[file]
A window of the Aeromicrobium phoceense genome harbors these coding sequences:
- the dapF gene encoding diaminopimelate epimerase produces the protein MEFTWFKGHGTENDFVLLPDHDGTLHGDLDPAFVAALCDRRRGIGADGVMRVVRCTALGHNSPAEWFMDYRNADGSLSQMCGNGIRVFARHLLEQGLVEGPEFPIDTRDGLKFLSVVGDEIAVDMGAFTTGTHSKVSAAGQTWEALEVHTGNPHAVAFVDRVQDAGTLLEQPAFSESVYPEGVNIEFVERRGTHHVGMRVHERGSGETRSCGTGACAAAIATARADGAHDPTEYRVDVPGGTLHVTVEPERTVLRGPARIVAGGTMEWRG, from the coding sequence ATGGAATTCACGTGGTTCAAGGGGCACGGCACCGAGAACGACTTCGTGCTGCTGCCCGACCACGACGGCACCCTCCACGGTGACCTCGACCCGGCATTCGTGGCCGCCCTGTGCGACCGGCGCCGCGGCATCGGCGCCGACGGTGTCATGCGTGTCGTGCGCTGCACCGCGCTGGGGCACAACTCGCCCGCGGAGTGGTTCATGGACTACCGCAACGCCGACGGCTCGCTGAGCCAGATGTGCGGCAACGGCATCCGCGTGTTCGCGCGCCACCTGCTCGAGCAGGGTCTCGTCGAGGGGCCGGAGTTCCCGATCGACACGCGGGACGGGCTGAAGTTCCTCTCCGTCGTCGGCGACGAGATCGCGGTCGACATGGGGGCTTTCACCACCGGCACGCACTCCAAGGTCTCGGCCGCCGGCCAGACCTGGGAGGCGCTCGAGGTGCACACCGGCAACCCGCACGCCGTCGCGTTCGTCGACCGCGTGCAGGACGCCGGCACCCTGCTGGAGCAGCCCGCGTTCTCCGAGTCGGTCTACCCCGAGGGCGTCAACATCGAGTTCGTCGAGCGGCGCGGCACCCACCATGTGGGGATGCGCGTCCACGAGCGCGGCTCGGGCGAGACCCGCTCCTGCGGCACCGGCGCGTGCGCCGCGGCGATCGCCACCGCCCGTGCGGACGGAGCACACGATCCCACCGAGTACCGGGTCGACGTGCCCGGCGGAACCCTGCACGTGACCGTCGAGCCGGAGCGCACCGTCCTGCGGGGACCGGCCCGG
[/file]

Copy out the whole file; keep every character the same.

A window of the Aeromicrobium phoceense genome harbors these coding sequences:
- the dapF gene encoding diaminopimelate epimerase produces the protein MEFTWFKGHGTENDFVLLPDHDGTLHGDLDPAFVAALCDRRRGIGADGVMRVVRCTALGHNSPAEWFMDYRNADGSLSQMCGNGIRVFARHLLEQGLVEGPEFPIDTRDGLKFLSVVGDEIAVDMGAFTTGTHSKVSAAGQTWEALEVHTGNPHAVAFVDRVQDAGTLLEQPAFSESVYPEGVNIEFVERRGTHHVGMRVHERGSGETRSCGTGACAAAIATARADGAHDPTEYRVDVPGGTLHVTVEPERTVLRGPARIVAGGTMEWRG, from the coding sequence ATGGAATTCACGTGGTTCAAGGGGCACGGCACCGAGAACGACTTCGTGCTGCTGCCCGACCACGACGGCACCCTCCACGGTGACCTCGACCCGGCATTCGTGGCCGCCCTGTGCGACCGGCGCCGCGGCATCGGCGCCGACGGTGTCATGCGTGTCGTGCGCTGCACCGCGCTGGGGCACAACTCGCCCGCGGAGTGGTTCATGGACTACCGCAACGCCGACGGCTCGCTGAGCCAGATGTGCGGCAACGGCATCCGCGTGTTCGCGCGCCACCTGCTCGAGCAGGGTCTCGTCGAGGGGCCGGAGTTCCCGATCGACACGCGGGACGGGCTGAAGTTCCTCTCCGTCGTCGGCGACGAGATCGCGGTCGACATGGGGGCTTTCACCACCGGCACGCACTCCAAGGTCTCGGCCGCCGGCCAGACCTGGGAGGCGCTCGAGGTGCACACCGGCAACCCGCACGCCGTCGCGTTCGTCGACCGCGTGCAGGACGCCGGCACCCTGCTGGAGCAGCCCGCGTTCTCCGAGTCGGTCTACCCCGAGGGCGTCAACATCGAGTTCGTCGAGCGGCGCGGCACCCACCATGTGGGGATGCGCGTCCACGAGCGCGGCTCGGGCGAGACCCGCTCCTGCGGCACCGGCGCGTGCGCCGCGGCGATCGCCACCGCCCGTGCGGACGGAGCACACGATCCCACCGAGTACCGGGTCGACGTGCCCGGCGGAACCCTGCACGTGACCGTCGAGCCGGAGCGCACCGTCCTGCGGGGACCGGCCCGG